3. There is a solemnity in the universality of the matter engaged unto in this twofold engagement; they engage ” to walk in his ways, and to keep his statutes, and his commandments, and his judgments, and to hearken unto his voice:” and, in order here-
unto, God in his covenant engages, by his promise, to make them his, to make them holy, to make them happy, to do all their work in them and for them.

4. There is a solemnity in the date of this double engagement, this day; intimating that a remark is to be put upon the time wherein such a solemn thing is transacted; therefore, in the preceding verse, together with this text, this day is three times mentioned: This day the Lord thy God hath commanded thee; this day thou hast avouched the Lord to be thy God; and this day the Lord hath avouched thee to be his people. Moses took instruments upon it; and dates his instruments, that this day it was done.

The date of the time, this day, applied here, both to his engagement, in the covenant of grace, and our engagement in the covenant of duty, points out the necessary connection between these two; or the absolute necessity of his engaging for us, in order to our engaging to him; and though his engagement is last mentioned in the text, yet it is the first intended: for, though it is ordinary in scripture, that the duty is sometimes first named, and then the means and motives afterwards; yet surely, in the order of nature, the means and motives to the duty are first considered, and then the duty practised accordingly. Hence, Isa. Iv. 7; ” Let the wicked forsake his way, and the unrighteous man his thoughts: and let him return unto the Lord, and be will have mercy upon him; and to our God, for he will abundantly pardon.” Here the motive is last mentioned, but yet it is the first thing intended and viewed by the returning sinner, in order to excite him to a compliance with the exhortation, and induce him to return. Thus, Isaiah xliv. 22. “Return unto me; for I have redeemed thee:” the motive and argument comes last, ” I have re ments, as they are the voice of God from heaven, to us upon earth; which is called. The “more sure word of prophecy; whereunto ye do well that ye take heed, as unto a light that shineth in a dark place;” 2 Peter i. 19. A more sure word than any other voice from heaven; yea, more sure than that voice that came from the excellent glory, saying, “This is my beloved Son, in whom I am well-pleased,” Matt. iii. 17. To hearken to his voice may also import, a due regard to the voice of God, as is his word, so in his providence, explained by, and in an agreeableness to his word, the “only rule to direct us how we may glorify and enjoy him.”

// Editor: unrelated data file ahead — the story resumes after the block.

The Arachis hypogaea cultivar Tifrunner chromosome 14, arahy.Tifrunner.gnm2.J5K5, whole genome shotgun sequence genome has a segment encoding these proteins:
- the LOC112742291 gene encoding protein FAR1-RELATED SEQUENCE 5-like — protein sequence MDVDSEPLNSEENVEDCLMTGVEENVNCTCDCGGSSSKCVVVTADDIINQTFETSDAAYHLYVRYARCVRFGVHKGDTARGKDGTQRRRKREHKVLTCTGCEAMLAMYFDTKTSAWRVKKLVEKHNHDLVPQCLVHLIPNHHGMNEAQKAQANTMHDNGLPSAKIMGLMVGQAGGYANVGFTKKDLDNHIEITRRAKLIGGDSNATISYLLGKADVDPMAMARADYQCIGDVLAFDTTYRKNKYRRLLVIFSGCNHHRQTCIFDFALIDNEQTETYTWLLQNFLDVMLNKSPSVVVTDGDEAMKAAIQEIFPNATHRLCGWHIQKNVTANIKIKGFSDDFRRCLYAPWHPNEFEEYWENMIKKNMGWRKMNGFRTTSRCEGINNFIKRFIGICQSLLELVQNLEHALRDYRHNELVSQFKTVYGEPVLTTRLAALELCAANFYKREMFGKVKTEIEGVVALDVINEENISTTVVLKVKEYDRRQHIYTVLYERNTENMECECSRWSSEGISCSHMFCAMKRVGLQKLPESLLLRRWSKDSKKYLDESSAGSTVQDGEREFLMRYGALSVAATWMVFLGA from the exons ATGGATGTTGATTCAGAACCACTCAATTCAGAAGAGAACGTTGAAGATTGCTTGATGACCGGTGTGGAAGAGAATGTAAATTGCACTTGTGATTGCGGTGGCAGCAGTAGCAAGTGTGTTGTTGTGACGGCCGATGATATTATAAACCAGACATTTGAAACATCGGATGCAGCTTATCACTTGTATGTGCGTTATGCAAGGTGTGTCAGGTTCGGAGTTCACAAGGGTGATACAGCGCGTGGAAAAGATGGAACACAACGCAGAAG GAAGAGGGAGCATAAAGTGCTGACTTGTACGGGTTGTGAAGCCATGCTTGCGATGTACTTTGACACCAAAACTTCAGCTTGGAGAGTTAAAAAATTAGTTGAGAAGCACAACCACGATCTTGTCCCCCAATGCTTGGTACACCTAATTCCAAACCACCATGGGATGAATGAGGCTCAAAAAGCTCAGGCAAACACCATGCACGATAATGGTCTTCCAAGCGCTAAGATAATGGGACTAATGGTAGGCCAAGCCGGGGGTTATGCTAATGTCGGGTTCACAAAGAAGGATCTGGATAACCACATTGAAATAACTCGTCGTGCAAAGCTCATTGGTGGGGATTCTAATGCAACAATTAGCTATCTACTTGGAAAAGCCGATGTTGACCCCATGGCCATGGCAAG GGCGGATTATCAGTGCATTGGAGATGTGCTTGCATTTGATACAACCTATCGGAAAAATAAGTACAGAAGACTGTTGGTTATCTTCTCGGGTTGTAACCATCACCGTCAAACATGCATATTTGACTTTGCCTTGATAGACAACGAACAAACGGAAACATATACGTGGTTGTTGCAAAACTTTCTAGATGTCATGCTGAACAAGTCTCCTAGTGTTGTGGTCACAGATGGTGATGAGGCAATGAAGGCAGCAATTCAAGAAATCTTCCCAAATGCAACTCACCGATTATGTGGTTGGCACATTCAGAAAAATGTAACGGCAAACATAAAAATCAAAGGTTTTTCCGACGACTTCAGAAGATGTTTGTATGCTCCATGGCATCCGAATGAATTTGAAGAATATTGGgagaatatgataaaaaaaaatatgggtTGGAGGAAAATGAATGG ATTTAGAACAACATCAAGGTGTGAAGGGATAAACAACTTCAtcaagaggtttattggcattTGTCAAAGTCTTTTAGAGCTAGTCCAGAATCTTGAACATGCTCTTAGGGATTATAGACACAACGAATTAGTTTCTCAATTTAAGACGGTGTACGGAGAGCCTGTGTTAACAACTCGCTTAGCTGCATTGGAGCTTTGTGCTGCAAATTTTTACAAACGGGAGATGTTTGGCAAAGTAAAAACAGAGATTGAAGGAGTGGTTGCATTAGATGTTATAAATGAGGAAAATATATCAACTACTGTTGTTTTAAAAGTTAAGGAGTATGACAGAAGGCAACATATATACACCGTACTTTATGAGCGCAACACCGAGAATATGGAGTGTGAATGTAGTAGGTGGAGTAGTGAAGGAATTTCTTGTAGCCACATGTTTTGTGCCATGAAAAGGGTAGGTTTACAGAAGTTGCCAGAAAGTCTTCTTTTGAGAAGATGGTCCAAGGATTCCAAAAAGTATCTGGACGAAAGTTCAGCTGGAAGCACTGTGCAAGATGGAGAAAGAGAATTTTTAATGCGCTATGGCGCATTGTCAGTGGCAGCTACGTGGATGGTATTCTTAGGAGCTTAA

Hence we are to hear and regard the voice of God in all his dispensations: in his mercies, with thankfulness; and in his judgments, with reverence. We are called to hearken to him both in his word and rod; ” The Lord’s voice crieth unto the city, and the man of wisdom shall see thy name; hear ye the rod, and who hath appointed it,” Micah vi. 9.

In a word, these expressions import a resolution to cleave to all the ordinances he hath established among them; for, worketh in you both to will and to do: I will put my Spirit within you, and cause you to walk in my statutes: and hereupon, I hope, we are taking instruments in his own hand, which is the best hand, that this day he hath done it, by avouching us to be his.


By avouching us to be his, as he hath promised to us in his covenant of grace, he hath confessed and acknowledged, that he will make all his promises good, according to all our necessities. If, in his providence, he says. Behold I send you forth as sheep among wolves; in his promise he says. Fear not, for I am with you; be not dismayed, for I am thy God. If his call to us is. Go and teach all nations, his promise is also, Lo I am with you always to the end of the world: and hereupon we take instruments, that this day he hath done it.